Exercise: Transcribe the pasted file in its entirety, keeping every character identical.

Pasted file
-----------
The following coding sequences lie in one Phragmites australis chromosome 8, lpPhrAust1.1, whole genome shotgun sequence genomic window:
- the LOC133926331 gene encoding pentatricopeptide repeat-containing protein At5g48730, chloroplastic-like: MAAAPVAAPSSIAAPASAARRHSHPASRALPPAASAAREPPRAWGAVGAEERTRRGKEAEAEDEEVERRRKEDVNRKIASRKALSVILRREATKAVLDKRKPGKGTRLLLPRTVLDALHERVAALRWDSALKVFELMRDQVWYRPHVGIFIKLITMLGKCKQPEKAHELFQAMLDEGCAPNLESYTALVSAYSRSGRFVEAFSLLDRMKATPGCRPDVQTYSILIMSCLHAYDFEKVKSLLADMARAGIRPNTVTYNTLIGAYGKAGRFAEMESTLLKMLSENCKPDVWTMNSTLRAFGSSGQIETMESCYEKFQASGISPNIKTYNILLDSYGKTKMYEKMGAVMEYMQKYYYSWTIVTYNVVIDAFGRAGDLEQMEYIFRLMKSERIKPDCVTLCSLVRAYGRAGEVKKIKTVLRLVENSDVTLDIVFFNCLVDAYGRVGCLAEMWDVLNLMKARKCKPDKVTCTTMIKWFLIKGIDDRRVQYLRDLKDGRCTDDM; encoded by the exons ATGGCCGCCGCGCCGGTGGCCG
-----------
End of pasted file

The following coding sequences lie in one Phragmites australis chromosome 8, lpPhrAust1.1, whole genome shotgun sequence genomic window:
- the LOC133926331 gene encoding pentatricopeptide repeat-containing protein At5g48730, chloroplastic-like: MAAAPVAAPSSIAAPASAARRHSHPASRALPPAASAAREPPRAWGAVGAEERTRRGKEAEAEDEEVERRRKEDVNRKIASRKALSVILRREATKAVLDKRKPGKGTRLLLPRTVLDALHERVAALRWDSALKVFELMRDQVWYRPHVGIFIKLITMLGKCKQPEKAHELFQAMLDEGCAPNLESYTALVSAYSRSGRFVEAFSLLDRMKATPGCRPDVQTYSILIMSCLHAYDFEKVKSLLADMARAGIRPNTVTYNTLIGAYGKAGRFAEMESTLLKMLSENCKPDVWTMNSTLRAFGSSGQIETMESCYEKFQASGISPNIKTYNILLDSYGKTKMYEKMGAVMEYMQKYYYSWTIVTYNVVIDAFGRAGDLEQMEYIFRLMKSERIKPDCVTLCSLVRAYGRAGEVKKIKTVLRLVENSDVTLDIVFFNCLVDAYGRVGCLAEMWDVLNLMKARKCKPDKVTCTTMIKWFLIKGIDDRRVQYLRDLKDGRCTDDM; encoded by the exons ATGGCCGCCGCGCCGGTGGCCG